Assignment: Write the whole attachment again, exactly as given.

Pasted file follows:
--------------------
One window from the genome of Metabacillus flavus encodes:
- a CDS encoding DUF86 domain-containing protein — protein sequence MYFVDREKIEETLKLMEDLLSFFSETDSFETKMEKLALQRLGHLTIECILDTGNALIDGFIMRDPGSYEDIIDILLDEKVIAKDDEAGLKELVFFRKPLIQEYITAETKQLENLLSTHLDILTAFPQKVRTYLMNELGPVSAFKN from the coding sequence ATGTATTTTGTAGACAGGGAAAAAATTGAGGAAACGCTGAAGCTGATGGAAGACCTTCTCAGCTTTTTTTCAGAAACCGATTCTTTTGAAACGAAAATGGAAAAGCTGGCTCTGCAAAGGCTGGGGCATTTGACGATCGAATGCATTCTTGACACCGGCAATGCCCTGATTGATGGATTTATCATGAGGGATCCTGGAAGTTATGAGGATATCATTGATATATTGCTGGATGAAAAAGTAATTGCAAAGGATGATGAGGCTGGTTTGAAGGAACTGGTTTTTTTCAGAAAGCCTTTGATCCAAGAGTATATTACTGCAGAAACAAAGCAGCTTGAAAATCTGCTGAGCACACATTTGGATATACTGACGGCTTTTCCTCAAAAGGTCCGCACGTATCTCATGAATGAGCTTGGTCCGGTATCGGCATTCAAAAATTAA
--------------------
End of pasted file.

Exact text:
One window from the genome of Metabacillus flavus encodes:
- a CDS encoding DUF86 domain-containing protein — protein sequence MYFVDREKIEETLKLMEDLLSFFSETDSFETKMEKLALQRLGHLTIECILDTGNALIDGFIMRDPGSYEDIIDILLDEKVIAKDDEAGLKELVFFRKPLIQEYITAETKQLENLLSTHLDILTAFPQKVRTYLMNELGPVSAFKN from the coding sequence ATGTATTTTGTAGACAGGGAAAAAATTGAGGAAACGCTGAAGCTGATGGAAGACCTTCTCAGCTTTTTTTCAGAAACCGATTCTTTTGAAACGAAAATGGAAAAGCTGGCTCTGCAAAGGCTGGGGCATTTGACGATCGAATGCATTCTTGACACCGGCAATGCCCTGATTGATGGATTTATCATGAGGGATCCTGGAAGTTATGAGGATATCATTGATATATTGCTGGATGAAAAAGTAATTGCAAAGGATGATGAGGCTGGTTTGAAGGAACTGGTTTTTTTCAGAAAGCCTTTGATCCAAGAGTATATTACTGCAGAAACAAAGCAGCTTGAAAATCTGCTGAGCACACATTTGGATATACTGACGGCTTTTCCTCAAAAGGTCCGCACGTATCTCATGAATGAGCTTGGTCCGGTATCGGCATTCAAAAATTAA